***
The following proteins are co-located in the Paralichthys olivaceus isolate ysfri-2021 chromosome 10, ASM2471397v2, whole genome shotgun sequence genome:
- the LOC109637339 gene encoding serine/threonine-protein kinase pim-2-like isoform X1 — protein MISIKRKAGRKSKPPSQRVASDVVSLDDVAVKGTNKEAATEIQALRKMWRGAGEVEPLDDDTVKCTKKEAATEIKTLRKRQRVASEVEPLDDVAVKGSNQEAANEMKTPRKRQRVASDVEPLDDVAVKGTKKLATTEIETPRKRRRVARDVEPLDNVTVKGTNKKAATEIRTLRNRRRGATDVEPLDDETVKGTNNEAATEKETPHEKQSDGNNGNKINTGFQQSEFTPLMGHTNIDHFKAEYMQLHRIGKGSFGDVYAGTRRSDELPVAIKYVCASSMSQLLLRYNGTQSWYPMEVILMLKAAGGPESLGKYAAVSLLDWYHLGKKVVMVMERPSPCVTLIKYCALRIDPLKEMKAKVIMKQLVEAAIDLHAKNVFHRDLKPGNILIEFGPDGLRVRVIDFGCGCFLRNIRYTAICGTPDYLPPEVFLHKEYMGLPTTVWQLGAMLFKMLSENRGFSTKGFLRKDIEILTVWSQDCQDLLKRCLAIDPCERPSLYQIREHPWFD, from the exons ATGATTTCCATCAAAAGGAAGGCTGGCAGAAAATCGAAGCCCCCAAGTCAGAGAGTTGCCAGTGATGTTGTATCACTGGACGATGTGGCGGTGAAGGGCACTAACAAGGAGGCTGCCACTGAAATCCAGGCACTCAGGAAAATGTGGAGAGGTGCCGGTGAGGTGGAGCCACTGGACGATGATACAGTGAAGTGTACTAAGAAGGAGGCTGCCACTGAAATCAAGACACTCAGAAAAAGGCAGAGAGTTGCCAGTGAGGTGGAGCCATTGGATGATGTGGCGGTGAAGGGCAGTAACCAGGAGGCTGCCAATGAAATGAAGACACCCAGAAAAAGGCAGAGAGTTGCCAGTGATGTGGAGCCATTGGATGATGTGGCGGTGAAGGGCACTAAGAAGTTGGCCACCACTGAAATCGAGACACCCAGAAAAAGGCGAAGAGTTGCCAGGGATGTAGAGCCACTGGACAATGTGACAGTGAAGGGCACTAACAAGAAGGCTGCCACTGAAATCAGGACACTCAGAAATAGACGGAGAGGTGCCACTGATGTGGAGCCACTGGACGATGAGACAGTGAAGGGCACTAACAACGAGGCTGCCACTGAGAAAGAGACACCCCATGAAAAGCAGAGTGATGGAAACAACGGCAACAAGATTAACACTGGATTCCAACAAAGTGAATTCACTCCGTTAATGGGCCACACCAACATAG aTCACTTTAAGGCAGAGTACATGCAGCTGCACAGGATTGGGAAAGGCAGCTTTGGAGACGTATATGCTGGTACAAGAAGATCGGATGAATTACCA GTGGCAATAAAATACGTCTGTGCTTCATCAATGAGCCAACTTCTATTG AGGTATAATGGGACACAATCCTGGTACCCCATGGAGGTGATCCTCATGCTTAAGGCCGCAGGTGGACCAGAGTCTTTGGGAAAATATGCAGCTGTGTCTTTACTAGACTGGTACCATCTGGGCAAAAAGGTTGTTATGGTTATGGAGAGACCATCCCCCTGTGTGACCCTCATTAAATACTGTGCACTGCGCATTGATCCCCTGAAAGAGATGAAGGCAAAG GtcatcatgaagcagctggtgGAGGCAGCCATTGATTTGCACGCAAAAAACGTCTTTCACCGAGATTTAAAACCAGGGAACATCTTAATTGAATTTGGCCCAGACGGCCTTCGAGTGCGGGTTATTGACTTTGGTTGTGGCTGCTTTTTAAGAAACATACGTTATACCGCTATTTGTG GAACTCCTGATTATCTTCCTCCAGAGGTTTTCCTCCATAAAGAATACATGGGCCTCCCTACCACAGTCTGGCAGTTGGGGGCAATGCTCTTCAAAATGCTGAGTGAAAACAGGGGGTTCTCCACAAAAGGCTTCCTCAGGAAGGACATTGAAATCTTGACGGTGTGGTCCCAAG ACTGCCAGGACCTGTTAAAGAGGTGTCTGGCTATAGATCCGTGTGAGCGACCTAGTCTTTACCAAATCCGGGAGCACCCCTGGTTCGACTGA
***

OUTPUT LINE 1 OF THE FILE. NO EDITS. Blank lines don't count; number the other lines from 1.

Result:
The following proteins are co-located in the Paralichthys olivaceus isolate ysfri-2021 chromosome 10, ASM2471397v2, whole genome shotgun sequence genome: